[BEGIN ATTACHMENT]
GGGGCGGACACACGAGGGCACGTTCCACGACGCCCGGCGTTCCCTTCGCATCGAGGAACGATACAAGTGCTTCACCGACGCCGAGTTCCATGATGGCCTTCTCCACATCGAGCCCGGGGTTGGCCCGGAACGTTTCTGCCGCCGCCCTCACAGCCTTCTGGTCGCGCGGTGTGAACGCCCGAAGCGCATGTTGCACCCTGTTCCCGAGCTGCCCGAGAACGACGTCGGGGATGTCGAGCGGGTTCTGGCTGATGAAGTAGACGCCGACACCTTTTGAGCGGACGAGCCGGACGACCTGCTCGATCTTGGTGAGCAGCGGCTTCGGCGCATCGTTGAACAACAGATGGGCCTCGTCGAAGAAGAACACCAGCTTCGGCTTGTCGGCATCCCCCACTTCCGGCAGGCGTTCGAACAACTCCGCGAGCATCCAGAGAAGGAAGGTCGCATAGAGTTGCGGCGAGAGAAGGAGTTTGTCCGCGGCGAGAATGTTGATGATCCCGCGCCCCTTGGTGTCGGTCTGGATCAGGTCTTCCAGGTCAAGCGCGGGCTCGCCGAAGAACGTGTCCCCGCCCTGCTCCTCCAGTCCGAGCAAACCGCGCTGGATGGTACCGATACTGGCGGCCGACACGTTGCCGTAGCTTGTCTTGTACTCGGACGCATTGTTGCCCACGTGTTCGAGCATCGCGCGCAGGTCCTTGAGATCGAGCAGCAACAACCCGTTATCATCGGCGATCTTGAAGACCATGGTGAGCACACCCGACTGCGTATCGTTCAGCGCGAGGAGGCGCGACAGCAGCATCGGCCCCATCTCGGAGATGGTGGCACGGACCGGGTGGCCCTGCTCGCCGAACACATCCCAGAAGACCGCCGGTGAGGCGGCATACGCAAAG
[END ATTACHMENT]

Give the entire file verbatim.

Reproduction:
GGGGCGGACACACGAGGGCACGTTCCACGACGCCCGGCGTTCCCTTCGCATCGAGGAACGATACAAGTGCTTCACCGACGCCGAGTTCCATGATGGCCTTCTCCACATCGAGCCCGGGGTTGGCCCGGAACGTTTCTGCCGCCGCCCTCACAGCCTTCTGGTCGCGCGGTGTGAACGCCCGAAGCGCATGTTGCACCCTGTTCCCGAGCTGCCCGAGAACGACGTCGGGGATGTCGAGCGGGTTCTGGCTGATGAAGTAGACGCCGACACCTTTTGAGCGGACGAGCCGGACGACCTGCTCGATCTTGGTGAGCAGCGGCTTCGGCGCATCGTTGAACAACAGATGGGCCTCGTCGAAGAAGAACACCAGCTTCGGCTTGTCGGCATCCCCCACTTCCGGCAGGCGTTCGAACAACTCCGCGAGCATCCAGAGAAGGAAGGTCGCATAGAGTTGCGGCGAGAGAAGGAGTTTGTCCGCGGCGAGAATGTTGATGATCCCGCGCCCCTTGGTGTCGGTCTGGATCAGGTCTTCCAGGTCAAGCGCGGGCTCGCCGAAGAACGTGTCCCCGCCCTGCTCCTCCAGTCCGAGCAAACCGCGCTGGATGGTACCGATACTGGCGGCCGACACGTTGCCGTAGCTTGTCTTGTACTCGGACGCATTGTTGCCCACGTGTTCGAGCATCGCGCGCAGGTCCTTGAGATCGAGCAGCAACAACCCGTTATCATCGGCGATCTTGAAGACCATGGTGAGCACACCCGACTGCGTATCGTTCAGCGCGAGGAGGCGCGACAGCAGCATCGGCCCCATCTCGGAGATGGTGGCACGGACCGGGTGGCCCTGCTCGCCGAACACATCCCAGAAGACCGCCGGTGAGGCGGCATACGCAAAG